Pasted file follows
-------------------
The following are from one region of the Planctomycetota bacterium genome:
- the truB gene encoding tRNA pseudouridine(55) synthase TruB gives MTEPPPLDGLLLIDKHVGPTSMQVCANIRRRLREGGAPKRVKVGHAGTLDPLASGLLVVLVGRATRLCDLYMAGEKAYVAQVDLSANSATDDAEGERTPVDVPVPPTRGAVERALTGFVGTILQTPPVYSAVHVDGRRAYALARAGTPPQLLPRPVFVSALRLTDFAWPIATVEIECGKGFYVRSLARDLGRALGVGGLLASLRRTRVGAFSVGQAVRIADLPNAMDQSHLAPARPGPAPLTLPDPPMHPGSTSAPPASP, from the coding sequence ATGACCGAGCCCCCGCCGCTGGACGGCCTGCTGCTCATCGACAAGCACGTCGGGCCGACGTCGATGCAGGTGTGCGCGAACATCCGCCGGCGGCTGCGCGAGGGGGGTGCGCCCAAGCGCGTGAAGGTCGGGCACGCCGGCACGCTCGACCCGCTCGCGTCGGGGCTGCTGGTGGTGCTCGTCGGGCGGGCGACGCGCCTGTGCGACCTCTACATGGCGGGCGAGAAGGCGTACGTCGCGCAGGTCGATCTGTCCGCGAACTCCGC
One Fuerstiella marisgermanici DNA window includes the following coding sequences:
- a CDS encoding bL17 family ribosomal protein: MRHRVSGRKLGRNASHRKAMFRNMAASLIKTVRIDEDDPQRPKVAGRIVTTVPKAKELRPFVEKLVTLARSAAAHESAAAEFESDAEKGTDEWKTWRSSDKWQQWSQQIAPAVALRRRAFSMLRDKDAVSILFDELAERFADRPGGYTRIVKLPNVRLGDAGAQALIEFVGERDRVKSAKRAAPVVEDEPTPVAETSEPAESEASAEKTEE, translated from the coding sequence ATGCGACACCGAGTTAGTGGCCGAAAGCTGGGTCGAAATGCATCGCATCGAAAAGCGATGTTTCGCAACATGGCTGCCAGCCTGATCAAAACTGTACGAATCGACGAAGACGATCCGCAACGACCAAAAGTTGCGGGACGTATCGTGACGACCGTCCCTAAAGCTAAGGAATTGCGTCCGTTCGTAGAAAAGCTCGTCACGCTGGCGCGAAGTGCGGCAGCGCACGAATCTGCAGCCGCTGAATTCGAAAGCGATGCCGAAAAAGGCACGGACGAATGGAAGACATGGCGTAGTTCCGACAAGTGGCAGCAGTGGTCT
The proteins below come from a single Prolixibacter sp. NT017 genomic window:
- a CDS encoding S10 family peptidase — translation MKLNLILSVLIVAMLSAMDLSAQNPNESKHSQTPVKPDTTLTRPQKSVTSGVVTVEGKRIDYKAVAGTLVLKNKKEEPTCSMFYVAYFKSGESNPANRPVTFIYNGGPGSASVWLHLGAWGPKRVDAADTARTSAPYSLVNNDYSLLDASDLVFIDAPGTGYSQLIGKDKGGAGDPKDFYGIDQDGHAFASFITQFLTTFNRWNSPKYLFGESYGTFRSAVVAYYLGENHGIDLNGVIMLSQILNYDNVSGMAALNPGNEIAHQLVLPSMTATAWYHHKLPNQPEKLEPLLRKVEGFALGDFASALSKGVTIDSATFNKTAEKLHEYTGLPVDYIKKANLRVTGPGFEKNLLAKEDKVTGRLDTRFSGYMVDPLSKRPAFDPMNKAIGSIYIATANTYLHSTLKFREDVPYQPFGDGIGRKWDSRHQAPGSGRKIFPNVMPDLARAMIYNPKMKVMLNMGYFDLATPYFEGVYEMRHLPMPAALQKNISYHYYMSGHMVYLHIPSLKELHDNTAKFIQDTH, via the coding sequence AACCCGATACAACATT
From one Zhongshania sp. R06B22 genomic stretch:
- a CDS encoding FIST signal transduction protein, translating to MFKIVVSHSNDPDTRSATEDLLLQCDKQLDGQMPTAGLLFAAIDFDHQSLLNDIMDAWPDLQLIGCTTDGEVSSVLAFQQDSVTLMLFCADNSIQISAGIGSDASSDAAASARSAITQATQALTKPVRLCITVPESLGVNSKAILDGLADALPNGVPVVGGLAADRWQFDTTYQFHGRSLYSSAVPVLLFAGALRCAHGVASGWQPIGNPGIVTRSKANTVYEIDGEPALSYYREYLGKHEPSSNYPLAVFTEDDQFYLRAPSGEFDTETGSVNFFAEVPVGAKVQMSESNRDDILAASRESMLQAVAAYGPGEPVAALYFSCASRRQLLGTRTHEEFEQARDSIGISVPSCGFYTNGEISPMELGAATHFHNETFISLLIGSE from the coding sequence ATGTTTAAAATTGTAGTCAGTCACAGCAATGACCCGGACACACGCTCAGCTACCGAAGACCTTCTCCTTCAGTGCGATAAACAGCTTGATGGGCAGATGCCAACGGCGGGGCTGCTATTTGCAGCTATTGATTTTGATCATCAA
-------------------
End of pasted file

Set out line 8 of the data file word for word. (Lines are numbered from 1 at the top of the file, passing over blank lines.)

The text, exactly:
- a CDS encoding FIST signal transduction protein, translating to MFKIVVSHSNDPDTRSATEDLLLQCDKQLDGQMPTAGLLFAAIDFDHQSLLNDIMDAWPDLQLIGCTTDGEVSSVLAFQQDSVTLMLFCADNSIQISAGIGSDASSDAAASARSAITQATQALTKPVRLCITVPESLGVNSKAILDGLADALPNGVPVVGGLAADRWQFDTTYQFHGRSLYSSAVPVLLFAGALRCAHGVASGWQPIGNPGIVTRSKANTVYEIDGEPALSYYREYLGKHEPSSNYPLAVFTEDDQFYLRAPSGEFDTETGSVNFFAEVPVGAKVQMSESNRDDILAASRESMLQAVAAYGPGEPVAALYFSCASRRQLLGTRTHEEFEQARDSIGISVPSCGFYTNGEISPMELGAATHFHNETFISLLIGSE from the coding sequence ATGTTTAAAATTGTAGTCAGTCACAGCAATGACCCGGACACACGCTCAGCTACCGAAGACCTTCTCCTTCAGTGCGATAAACAGCTTGATGGGCAGATGCCAACGGCGGGGCTGCTATTTGCAGCTATTGATTTTGATCATCAA